[NOTE FROM PHIL: The valuation consideration is less complete than I would want before I put a Sticker on this. We never just run the Valuation on the Tools and assume its right. I'd look at Payback Time and Zombie. I'd look at Free Cash Flow and compare it to earnings to see if the PBT is better or worse. I'd make a case for a specific growth rate and PE. And I'd make sure I was starting from a reasonable TTM EPS. Maybe you all can fill in the blanks here. Is it possible that Ebay is on sale? If not, why not and if not then why is an investor as astute about value as Julian Robertson buying in at $53?
The Ebay moat is Brand, Switching, Toll and Price. Brand is self-evident. Switching is difficult because of the Ebay rating system. It is a Toll Bridge moat there being few other real choices for dumping your stuff on line effectively. And Price is the whole point - the ability to get something cheaper than in a store.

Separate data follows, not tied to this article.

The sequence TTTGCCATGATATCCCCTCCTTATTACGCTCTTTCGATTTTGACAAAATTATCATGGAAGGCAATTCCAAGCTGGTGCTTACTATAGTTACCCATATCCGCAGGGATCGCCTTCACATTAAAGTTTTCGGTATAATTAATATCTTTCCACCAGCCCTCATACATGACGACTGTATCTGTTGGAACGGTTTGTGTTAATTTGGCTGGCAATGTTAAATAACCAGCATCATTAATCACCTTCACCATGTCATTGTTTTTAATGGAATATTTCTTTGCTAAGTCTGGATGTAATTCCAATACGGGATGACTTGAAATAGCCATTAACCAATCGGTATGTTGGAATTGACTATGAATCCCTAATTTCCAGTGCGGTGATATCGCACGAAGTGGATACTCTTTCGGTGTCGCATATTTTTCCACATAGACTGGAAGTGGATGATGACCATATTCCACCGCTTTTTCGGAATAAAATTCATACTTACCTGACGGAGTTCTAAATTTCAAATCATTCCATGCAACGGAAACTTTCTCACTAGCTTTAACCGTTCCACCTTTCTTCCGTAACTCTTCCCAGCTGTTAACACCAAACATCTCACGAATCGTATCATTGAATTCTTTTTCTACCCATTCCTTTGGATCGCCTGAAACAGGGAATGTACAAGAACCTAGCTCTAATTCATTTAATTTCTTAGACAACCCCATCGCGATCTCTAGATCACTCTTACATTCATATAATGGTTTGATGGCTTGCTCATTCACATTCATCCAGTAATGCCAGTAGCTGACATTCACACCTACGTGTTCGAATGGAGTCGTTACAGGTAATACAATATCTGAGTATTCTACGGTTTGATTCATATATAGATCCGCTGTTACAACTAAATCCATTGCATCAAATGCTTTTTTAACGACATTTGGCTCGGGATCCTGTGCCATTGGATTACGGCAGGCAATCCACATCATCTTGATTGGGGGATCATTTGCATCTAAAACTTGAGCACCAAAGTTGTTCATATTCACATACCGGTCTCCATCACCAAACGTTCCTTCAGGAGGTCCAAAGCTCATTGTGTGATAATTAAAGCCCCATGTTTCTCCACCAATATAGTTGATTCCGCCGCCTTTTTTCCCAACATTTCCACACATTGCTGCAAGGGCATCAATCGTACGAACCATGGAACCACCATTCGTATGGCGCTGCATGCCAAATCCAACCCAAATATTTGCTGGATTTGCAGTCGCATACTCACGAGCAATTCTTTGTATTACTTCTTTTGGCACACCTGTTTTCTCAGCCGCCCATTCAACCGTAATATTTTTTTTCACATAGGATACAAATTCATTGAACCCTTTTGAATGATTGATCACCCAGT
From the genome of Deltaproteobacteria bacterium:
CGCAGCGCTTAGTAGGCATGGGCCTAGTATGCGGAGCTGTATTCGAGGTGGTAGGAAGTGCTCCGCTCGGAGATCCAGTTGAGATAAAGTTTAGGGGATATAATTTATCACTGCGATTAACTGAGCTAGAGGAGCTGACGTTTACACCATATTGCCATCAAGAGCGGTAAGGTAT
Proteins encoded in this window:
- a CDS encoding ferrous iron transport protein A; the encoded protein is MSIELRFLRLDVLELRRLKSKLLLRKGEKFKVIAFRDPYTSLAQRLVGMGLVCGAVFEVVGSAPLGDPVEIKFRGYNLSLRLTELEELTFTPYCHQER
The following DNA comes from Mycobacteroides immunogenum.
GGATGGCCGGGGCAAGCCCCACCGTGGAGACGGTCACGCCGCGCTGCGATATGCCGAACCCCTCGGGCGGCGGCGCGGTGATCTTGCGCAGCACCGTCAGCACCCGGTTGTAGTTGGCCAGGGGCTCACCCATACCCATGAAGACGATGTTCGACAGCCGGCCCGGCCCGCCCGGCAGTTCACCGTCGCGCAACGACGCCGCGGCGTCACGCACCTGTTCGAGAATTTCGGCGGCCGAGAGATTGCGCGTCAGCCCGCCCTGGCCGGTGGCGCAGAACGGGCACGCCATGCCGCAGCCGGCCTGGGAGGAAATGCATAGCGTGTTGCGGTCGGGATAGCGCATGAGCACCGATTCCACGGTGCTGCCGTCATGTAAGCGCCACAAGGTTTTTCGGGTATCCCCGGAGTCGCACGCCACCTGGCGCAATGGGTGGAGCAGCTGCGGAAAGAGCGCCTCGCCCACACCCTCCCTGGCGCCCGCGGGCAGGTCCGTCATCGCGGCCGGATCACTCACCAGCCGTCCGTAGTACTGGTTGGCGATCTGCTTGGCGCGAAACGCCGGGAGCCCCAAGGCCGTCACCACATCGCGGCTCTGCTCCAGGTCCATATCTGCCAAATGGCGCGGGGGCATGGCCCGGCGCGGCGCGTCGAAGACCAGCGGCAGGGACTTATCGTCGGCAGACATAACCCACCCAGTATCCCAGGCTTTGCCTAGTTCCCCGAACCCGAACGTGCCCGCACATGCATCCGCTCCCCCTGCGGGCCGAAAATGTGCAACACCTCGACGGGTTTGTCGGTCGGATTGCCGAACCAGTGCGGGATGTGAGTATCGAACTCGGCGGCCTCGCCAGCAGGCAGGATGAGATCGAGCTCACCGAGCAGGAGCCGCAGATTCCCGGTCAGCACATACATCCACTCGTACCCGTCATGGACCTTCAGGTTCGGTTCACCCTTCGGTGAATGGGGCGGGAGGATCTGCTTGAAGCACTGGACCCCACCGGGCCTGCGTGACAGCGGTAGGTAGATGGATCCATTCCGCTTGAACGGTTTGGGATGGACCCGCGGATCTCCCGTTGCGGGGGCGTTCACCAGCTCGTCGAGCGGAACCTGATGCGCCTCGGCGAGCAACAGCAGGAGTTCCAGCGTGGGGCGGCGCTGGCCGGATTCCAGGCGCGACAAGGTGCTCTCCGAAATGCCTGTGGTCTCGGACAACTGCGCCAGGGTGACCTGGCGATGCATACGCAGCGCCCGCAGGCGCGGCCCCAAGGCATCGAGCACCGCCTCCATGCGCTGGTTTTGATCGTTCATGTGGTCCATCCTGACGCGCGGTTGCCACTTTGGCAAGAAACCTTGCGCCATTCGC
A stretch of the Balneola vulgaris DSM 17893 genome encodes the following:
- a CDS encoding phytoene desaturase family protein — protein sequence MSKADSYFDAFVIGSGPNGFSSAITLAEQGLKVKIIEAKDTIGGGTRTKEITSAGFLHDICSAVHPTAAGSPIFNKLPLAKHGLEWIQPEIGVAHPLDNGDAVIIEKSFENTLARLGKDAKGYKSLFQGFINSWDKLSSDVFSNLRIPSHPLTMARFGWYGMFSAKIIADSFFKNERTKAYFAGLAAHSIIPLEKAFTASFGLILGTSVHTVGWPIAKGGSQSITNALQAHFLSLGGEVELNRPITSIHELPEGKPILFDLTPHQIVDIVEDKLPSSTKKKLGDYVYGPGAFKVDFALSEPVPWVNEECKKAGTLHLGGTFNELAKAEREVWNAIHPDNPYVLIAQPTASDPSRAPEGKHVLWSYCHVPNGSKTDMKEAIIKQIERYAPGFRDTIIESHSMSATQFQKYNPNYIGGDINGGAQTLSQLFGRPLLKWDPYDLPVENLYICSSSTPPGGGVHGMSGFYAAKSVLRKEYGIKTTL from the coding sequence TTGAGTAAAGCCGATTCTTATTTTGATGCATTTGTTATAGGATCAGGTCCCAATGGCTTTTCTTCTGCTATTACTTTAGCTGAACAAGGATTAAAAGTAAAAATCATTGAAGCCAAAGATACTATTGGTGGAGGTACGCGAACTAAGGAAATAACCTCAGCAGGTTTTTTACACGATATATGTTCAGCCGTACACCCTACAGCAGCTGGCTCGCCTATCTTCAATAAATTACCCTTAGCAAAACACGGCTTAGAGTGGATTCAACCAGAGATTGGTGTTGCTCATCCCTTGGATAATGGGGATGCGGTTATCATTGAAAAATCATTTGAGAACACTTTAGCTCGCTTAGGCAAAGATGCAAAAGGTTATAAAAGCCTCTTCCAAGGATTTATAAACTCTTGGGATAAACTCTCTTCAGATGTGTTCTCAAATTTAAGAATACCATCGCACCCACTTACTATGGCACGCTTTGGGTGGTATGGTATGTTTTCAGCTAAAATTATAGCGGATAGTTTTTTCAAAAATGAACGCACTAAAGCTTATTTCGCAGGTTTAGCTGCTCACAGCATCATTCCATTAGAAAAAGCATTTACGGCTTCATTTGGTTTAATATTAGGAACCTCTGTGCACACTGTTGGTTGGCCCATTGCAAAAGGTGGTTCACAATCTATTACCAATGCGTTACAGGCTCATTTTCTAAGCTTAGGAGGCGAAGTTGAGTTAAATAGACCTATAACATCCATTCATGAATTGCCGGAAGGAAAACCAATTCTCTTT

No question, this is a wonderful company. I think it does have a durable moat. But price is everything and it appears to be expensive. So, again, why is Robertson buying?